Each time you review what you have learnt, even in condensed key word format, it is more deeply engrained in your memory.
5. Swiftly skim through your text books and course material before you read them in depth to give you an overview of your subject.
Now there is not enough space here to explain why this tip is important because it is a fundamental part of learning how to read faster and absorb more information. Just trust me on this one and before you start reading, skim through your book (no more than 10 minutes) to get a feel for the contents.
As you read in greater depth later on, some of what you have got from the quick scan will help put into context that information and allow you to make the necessary links in your mind and memory.
Doing this will often stop you from getting stuck at any point because you will have a flavour of what is to come later in the book and this added preview can help the understanding of earlier information.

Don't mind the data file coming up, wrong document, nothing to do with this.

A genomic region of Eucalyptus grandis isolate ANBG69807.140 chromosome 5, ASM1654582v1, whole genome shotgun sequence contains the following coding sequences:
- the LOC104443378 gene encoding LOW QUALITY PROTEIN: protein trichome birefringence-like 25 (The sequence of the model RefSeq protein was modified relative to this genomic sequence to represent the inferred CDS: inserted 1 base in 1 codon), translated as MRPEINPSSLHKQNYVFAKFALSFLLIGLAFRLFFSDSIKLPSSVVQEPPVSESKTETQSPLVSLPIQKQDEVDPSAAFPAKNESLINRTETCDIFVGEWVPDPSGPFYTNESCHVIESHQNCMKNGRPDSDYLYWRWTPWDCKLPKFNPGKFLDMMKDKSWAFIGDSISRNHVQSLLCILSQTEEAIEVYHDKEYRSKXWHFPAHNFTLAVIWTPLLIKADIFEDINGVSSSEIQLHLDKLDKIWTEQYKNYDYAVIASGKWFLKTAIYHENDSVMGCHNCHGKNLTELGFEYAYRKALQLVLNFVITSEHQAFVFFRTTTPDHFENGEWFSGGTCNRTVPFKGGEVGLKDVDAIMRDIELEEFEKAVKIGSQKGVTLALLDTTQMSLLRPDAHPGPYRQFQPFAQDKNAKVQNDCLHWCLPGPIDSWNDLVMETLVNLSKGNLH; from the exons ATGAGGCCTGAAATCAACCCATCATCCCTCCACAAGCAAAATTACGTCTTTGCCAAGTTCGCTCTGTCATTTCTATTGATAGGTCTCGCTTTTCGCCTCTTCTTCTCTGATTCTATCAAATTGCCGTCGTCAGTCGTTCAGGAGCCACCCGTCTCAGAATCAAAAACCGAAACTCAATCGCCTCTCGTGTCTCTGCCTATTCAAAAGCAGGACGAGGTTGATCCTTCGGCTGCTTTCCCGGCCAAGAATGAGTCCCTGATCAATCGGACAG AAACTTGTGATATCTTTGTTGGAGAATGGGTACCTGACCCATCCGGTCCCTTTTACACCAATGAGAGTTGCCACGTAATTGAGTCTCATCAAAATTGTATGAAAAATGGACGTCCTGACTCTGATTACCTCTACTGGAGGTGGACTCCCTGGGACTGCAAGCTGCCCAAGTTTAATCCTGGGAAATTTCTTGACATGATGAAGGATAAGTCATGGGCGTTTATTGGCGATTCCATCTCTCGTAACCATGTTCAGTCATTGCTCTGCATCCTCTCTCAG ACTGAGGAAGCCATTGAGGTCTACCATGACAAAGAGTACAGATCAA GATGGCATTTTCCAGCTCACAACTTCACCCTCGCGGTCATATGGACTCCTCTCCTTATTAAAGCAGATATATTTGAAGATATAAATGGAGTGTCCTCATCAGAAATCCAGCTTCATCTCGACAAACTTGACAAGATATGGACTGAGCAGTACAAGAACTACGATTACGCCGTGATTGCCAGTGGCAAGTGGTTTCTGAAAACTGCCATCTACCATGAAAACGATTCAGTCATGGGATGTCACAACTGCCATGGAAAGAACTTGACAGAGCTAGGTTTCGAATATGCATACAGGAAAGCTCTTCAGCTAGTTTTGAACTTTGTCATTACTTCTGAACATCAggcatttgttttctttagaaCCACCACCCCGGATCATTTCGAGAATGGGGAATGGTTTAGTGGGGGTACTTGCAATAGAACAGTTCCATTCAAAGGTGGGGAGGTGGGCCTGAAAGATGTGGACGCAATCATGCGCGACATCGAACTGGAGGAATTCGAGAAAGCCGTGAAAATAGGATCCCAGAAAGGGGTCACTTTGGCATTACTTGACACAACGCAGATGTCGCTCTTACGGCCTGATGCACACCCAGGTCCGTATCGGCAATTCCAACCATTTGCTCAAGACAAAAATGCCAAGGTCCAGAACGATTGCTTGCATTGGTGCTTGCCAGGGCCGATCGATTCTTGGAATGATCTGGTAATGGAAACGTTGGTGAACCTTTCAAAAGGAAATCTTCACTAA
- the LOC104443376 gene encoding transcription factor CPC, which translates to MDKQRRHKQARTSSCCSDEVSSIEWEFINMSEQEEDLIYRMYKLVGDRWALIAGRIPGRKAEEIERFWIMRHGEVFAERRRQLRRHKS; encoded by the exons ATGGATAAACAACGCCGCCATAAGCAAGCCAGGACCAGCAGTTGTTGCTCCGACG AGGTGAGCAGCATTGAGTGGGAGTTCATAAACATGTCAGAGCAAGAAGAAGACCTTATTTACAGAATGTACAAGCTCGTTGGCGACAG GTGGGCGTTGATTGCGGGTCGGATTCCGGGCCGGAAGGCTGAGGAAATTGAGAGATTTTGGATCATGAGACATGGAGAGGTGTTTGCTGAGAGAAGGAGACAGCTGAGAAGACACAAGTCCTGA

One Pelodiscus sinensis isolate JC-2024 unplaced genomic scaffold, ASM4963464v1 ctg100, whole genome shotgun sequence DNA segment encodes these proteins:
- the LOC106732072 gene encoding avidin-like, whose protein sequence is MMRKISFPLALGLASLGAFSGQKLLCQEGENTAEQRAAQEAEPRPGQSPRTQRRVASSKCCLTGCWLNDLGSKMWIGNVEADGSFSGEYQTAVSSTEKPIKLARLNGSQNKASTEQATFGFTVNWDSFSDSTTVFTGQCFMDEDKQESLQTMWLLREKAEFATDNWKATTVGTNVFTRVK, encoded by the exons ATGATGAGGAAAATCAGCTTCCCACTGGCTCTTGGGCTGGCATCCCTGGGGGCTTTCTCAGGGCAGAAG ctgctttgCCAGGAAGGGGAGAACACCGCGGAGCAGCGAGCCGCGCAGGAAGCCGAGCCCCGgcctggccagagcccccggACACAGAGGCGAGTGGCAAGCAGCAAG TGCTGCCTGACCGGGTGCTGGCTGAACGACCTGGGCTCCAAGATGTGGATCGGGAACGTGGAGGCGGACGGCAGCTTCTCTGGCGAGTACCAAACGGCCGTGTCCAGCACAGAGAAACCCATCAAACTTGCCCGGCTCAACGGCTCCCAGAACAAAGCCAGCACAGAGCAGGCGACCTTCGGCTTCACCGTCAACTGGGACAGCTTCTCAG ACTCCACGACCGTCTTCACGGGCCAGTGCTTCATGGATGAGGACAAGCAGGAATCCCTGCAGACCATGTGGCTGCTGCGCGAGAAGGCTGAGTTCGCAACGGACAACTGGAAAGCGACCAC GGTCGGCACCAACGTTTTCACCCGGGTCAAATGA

6. Learn how to remember lists of things by linking each item to a location on a journey or route you are familiar with around your town. You could even use your own home.
At some point, once you have understood your subject, you will need to be able to memorise it. Many people think that just understanding it is enough to learn it but unfortunately that is not the case and so some memorization is necessary.
The most powerful way of doing this is to create a "filing system" in your mind. One way to do this is to create a little journey in your imagination (it can be a real place or you can make it up). See for example the chair, the bed, the TV, the door and the window in your bedroom. If you wanted to remember a sequence of items you would link an outrageous (and therefore memorable) picture to each location.